Charlie arrived at noon with a gentle and warm-eyed companion from Brooklyn, and we played with those tests, and discussed them, and discussed everything under the sun, until one-thirty that night. It was like old times in Hollywood. Somewhat to our surprise Bunny Wilson, who is a distinctly literary person, made a phenomenal score in the test for operators of delicate machinery. Dr. Reitell guaranteed him a sixty-dollar-a-week job on application. On the same test, I was marked way down for "labored accuracy." "Don't hire this man" was written across my sheet.
Charlie pleaded the absence of his reading glasses and did only one eighth of the test--perfectly. The rest of the time he spent denouncing the whole idea of classifying human beings.
"These tests tell nothing," he said. "People are individuals; they aren't bunches of attributes. You have to know them with your Intuitions before you know them"
The Wilsons left about midnight, and a few minutes after they went out, Bunny stuck his head back through the door:
"Max, I can't seem to start my car. I wonder if you know anything about engines!"
Charlie jumped right out of his chair with delight.
"There you are!" he exclaimed. "That shows you what these tests are worth! Wilson the great machine operative--sixty dollars a week as a mechanic--and he has to come back and ask a poet to start his car!"
Just the same, Dr. Reitell knew a lot more about us when he went home than he could have found out in months of ordinary conversation. In particular, I thought, he had the low-down on Charlie and me, and the reasons for our long mutual understanding. Our "personality inventory" showed a surprising number of traits in common. On "emotional instability" Charlie made a score of 84 per cent--50 percent being the average, and 98 per cent indicating a visit to the psychiatrist, at the very least.
"Your high score there," Dr. Reitell said in a kindly way, "assures you of the ability to dramatize your public. You overfeel for them their emotions...."
He did not offer any such consoling reflections on my still closer approach to the loony bin. My score was 87 percent.
The doctor's inventory attributed one trait to Charlie that indubitably belongs to him, and makes him stand out almost solitary among the weakly gregarious and garrulous brain wasters of the movie world. That is a high degree of "self-sufficiency."
"Your score of 77 per cent in this trait indicates," the doctor announced, "that you prefer to be alone, rarely ask for sympathy, and tend to ignore the advice of others."
The phrase is a picture of Charlie in Hollywood--or above it. It explains both the awe--if the word is not too strong--and the resentment with which many of its more convivial celebrities regarded him. It explains also the dreadful state of mercy-turned-into-rage that girls would get into when their almost universal impulse to become his mother--welcomed at a certain distance--found the inner citadel impregnable.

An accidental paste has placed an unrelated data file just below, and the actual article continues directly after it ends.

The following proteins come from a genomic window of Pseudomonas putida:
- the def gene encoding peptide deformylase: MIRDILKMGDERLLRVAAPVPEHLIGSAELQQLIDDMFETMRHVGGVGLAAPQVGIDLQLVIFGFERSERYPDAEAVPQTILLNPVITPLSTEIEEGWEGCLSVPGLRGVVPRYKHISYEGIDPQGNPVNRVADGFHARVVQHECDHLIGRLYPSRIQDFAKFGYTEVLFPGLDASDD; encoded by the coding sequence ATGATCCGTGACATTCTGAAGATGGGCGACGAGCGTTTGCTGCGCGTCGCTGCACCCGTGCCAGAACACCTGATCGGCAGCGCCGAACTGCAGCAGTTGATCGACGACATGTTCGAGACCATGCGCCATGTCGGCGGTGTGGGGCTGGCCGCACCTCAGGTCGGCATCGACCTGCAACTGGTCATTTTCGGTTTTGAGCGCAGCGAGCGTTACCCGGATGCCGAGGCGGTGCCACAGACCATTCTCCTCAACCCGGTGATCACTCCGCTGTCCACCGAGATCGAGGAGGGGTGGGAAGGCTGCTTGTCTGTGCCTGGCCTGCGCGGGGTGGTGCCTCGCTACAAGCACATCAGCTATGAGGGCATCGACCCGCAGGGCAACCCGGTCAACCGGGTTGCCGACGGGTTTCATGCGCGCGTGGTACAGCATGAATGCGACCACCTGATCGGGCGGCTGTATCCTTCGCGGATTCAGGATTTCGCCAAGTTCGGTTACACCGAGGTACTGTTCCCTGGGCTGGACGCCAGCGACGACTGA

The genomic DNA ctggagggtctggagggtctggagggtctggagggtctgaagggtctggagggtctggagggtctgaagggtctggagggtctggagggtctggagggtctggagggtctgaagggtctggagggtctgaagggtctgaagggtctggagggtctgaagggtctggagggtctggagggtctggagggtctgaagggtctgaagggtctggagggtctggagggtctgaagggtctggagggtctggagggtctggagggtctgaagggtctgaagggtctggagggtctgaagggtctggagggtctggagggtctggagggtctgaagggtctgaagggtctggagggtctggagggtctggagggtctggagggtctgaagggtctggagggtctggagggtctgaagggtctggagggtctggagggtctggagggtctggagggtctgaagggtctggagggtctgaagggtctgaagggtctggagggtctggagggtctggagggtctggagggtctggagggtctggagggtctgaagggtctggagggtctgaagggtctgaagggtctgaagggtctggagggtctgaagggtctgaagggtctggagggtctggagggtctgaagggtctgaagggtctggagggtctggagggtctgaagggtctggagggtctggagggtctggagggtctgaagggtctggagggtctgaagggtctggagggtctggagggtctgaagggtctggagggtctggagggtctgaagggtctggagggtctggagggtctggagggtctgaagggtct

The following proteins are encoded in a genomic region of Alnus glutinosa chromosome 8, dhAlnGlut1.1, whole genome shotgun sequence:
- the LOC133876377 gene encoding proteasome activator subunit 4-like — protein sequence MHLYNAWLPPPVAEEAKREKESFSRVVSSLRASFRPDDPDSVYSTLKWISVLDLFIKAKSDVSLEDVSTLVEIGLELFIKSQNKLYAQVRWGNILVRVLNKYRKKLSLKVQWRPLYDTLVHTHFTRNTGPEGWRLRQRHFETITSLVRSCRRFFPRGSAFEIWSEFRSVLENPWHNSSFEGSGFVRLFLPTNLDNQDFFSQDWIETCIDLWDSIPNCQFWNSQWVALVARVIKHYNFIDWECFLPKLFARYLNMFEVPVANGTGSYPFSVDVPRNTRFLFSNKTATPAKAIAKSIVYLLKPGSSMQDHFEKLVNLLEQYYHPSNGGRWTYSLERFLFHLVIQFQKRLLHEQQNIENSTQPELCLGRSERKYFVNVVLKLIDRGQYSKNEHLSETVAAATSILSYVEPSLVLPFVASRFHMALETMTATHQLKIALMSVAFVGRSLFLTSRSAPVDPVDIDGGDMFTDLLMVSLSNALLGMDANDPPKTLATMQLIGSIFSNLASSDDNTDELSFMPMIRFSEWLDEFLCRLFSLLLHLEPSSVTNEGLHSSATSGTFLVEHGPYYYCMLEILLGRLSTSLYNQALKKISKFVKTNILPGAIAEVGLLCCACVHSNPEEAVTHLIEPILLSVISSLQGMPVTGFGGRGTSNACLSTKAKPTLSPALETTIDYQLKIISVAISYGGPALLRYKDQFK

And not girls only. There is an impulse in all affection to try to "get hold of" its object--to make sure that he depends enough upon its warmth, to be there whenever a returning warmth is needed. Charlie doesn't depend upon any warmth that much--not even when he is in love. He is sufficient unto himself.
This trait frightens some people and gets them mad. It gives me the pleasure of admiration. I do think, however, that in the later years it grew on him and gave rise to flaws in his work. Like most brooding artists, Charlie is hyper-sensitive, and gets very sad if you tell him something he has just done is no good. Nevertheless, he always used to have some robust critic around the studio, like Eddie Sutherland, a good director himself, who would say: "Aw, Charlie, cut that gag short it's a bore!" Charlie would go into a gloom, and maybe quit work for a day or two. But when he emerged, he would emerge with a perfectly objective and correct appraisal of the criticism.
Charlie with Max Eastman, c. 1919
In Charlie's inventory the score on "introversion" was 88 percent--so high that the doctor exclaimed with surprise: "You are not so damn far from being a recluse! Seclusion from the world with solitude seems to be your idea of heaven!" This again increased my respect for the doctor's methods, for I had heard Charlie express that idea of heaven many times. Years ago, when we both thought--some of the time, at least--that a proletarian revolution was coming, he remarked:
"It's all right with me. I'm for the working class. But they needn't expect me on the barricades. I'm no hero--I've got too much imagination to be a hero. When the shooting starts, I'm going to take a loaf of bread and a can of sardines and beat it to the mountains."
He was climbing the mountains in a hurry while he said that--and then he climbed cautiously down again.
"I'll probably come back for a can opener, but that's all I'll ask of the revolution."
In those days, the general notion of living a hermit's life was never far from his thoughts. His home at that time was tucked away on a little walled-in hill with trees enclosing its private sky.
"If I had a moat and a drawbridge," he said when he showed it to me, "I could live here the year round all alone and be happy. I might let you in once in a while for a game of tennis, but only because I need exercise."
Another thing that vastly surprised our examiner was Charlie's low score of 18 percent on "dominance versus submission."
"You certainly fooled me on this one," he said, "I had always thought you would dominate others, but I find you a very submissive, peaceful, quiet type indeed."